Ocr A2 Law (criminal): Offical Thread! Watch

This discussion is closed.
Nicci1187
Badges: 0
#221
Report 12 years ago
#221
(Original post by zoea85)
Oh.... :confused: I wonder why my text book bangs on about it in the criticism of OAPA then. It's not saying it's a separate offence it's just talking about it in relation to assault and battery or something like that I don't know but theres a whole section on it. I didn't really think it sounded relevant because they didn't even mention it till the criticisms secton hmmm...i'm beginning not to trust this book. It also says that Billinghurst was able to rely on the defence on consent but I've read elsewhere that he couldn't and was convicted of GBH because it was an 'off the ball' incident. Ahhhh how can you look forward to this exam, I'm dreading it! I leave revision wayyy to late!
The domestic violence criticism with regards to the non-fatals isn't really important I don't think. I've read that its more to do with the Self-Defence defence. It just says that this defence promotes sexual discrimination because men are a lot stronger than women and can retaliate straight away but women sometimes wait until the men are asleep to hurt them, or use a weapon. In which case self-defence might fail because a weapon is probably classed as excessive force.
0
Nicci1187
Badges: 0
#222
Report 12 years ago
#222
Hi does anybody the questions or topics that came up on the synoptic exam this year in january. I know the ones from last June but not jan. Am I right in thinking that question 2 was about the case of Walkington? If anyone knows Q1,3,4 that'd be great! Thanks
0
zoea85
Badges: 2
Rep:
?
#223
Report 12 years ago
#223
(Original post by Nicci1187)
Hi does anybody the questions or topics that came up on the synoptic exam this year in january. I know the ones from last June but not jan. Am I right in thinking that question 2 was about the case of Walkington? If anyone knows Q1,3,4 that'd be great! Thanks
Q1 was advantages and disadvantages of literal & golden rule

Q2 was walkington

not sure on Q3, I think I have that written down somewhere I'll have to check...

Q4 was 3 burglary scenarios I think
0
Nicci1187
Badges: 0
#224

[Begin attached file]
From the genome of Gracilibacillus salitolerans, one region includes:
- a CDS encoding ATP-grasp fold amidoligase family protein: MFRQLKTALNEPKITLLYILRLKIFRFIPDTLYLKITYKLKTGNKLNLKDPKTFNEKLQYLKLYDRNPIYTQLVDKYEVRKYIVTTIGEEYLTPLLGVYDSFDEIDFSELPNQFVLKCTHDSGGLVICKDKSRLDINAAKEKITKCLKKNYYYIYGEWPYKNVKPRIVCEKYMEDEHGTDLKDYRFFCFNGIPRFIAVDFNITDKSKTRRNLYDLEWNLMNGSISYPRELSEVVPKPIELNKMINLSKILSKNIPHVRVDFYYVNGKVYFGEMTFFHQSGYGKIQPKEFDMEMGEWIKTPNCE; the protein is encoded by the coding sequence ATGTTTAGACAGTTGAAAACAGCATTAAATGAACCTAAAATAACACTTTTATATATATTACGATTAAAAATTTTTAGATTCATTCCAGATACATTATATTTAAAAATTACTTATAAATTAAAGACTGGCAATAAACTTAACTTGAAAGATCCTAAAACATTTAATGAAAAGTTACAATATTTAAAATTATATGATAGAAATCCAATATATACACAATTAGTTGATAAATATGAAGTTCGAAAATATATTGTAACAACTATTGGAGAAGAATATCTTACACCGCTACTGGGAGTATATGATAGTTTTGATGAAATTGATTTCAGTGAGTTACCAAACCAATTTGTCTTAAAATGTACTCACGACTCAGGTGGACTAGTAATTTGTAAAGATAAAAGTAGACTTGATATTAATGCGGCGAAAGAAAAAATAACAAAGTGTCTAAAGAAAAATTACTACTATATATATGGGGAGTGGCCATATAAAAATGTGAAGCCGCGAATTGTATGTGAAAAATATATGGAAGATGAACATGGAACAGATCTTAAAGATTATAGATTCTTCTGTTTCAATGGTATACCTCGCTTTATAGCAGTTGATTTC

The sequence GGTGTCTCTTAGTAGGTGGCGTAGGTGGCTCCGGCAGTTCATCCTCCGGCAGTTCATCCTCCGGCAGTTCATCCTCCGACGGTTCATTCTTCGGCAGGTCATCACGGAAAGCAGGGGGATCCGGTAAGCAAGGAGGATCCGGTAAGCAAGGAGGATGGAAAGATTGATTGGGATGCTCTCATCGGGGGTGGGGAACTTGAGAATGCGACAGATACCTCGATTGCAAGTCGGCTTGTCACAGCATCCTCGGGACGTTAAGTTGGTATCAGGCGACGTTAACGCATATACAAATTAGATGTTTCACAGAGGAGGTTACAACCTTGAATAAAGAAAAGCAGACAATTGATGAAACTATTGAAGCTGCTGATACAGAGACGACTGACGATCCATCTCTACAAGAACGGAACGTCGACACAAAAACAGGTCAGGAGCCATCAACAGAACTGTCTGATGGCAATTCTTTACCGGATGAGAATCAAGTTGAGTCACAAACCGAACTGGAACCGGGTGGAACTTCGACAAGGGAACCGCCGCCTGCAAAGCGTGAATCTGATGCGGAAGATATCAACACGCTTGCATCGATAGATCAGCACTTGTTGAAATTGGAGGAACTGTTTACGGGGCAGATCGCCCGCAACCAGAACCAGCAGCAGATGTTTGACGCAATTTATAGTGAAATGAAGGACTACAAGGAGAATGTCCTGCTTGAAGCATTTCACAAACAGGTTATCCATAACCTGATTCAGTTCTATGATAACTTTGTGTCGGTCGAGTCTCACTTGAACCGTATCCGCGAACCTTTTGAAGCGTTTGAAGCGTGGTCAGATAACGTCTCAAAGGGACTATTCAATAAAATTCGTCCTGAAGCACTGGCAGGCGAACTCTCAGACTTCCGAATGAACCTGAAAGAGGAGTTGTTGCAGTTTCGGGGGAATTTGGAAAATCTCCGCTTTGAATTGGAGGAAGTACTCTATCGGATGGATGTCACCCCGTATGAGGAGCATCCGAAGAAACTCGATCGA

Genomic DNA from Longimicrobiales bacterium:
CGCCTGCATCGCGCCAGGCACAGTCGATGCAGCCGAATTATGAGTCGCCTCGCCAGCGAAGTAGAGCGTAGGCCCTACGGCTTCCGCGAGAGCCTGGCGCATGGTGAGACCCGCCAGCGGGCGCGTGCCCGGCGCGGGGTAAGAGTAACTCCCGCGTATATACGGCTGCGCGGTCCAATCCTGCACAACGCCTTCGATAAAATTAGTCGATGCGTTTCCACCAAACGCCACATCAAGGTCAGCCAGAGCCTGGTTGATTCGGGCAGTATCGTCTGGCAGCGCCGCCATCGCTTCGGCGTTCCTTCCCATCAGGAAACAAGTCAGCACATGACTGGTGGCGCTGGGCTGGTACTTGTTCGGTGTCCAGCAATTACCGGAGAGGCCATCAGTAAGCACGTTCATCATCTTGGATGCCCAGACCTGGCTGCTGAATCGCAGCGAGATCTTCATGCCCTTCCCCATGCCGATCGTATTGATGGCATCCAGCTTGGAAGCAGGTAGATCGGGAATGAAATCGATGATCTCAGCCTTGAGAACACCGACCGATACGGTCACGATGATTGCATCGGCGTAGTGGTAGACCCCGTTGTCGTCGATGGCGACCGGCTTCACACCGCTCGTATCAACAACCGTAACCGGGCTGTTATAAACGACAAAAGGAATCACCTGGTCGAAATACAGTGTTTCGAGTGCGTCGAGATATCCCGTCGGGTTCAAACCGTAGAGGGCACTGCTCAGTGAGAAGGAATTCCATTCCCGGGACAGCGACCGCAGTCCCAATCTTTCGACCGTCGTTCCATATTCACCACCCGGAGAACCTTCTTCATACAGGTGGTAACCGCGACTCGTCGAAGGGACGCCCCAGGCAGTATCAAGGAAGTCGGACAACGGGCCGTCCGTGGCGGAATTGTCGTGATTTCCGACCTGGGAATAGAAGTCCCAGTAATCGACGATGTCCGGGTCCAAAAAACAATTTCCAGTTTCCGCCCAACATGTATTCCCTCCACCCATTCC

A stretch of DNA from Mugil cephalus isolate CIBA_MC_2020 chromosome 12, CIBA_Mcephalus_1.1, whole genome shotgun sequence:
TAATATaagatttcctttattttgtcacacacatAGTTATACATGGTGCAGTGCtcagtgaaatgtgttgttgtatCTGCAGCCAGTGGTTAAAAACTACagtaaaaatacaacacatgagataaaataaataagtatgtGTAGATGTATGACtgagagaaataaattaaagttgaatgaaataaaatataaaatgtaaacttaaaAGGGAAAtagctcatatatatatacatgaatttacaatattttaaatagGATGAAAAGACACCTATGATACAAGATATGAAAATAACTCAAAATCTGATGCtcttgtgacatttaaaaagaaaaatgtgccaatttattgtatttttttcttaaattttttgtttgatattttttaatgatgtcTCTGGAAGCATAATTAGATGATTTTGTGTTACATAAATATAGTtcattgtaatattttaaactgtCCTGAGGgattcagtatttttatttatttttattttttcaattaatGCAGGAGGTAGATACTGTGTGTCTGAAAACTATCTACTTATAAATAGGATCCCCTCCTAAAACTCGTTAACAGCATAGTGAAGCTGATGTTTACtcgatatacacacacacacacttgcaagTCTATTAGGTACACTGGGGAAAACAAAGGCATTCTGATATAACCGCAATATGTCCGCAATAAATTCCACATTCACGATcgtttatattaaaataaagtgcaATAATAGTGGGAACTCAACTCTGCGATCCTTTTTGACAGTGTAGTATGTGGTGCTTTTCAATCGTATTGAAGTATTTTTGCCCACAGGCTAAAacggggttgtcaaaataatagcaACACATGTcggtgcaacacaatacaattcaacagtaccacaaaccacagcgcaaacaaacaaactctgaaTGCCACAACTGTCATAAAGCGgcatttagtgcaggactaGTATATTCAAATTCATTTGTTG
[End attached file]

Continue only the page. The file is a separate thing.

Report 12 years ago
#224
(Original post by zoea85)
Q1 was advantages and disadvantages of literal & golden rule

Q2 was walkington

not sure on Q3, I think I have that written down somewhere I'll have to check...

Q4 was 3 burglary scenarios I think
Thanks for that! So do you think its safe to say that Walkington and Hale probably won't come up? I think it could be Collins, theres quite a bit to right about that.
0
gsmgrimes
Badges: 0
#225
Report 12 years ago
#225
Throughout the year my law teacher was very keen for us to learn the dates of the cases that we may need to cite in the exams, but since i have been on study leave it seems to me at least (although admittedly i have a memory like a sieve!!) impossible to learn the dates of the all the cases i want to have memorized.
I also have noticed that on OCR mark schemes they suggest some relevant cases that examiners should specifically look out for but do not mention the dates of these cases. e.g. "Doughty; Camplin; Thornton" is this a suggestion that the dates are irrelevant.
Is it just my overzealous law teacher who has taken things a bit over the top or am i just wrong and reading into things too much?
So if you could let me know what your agenda is in relation to learning cases that would be great. Thanks!
0
Ben_Stephenson
Badges: 2
Rep:
?
#226
Report 12 years ago
#226
(Original post by gsmgrimes)
Throughout the year my law teacher was very keen for us to learn the dates of the cases that we may need to cite in the exams, but since i have been on study leave it seems to me at least (although admittedly i have a memory like a sieve!!) impossible to learn the dates of the all the cases i want to have memorized.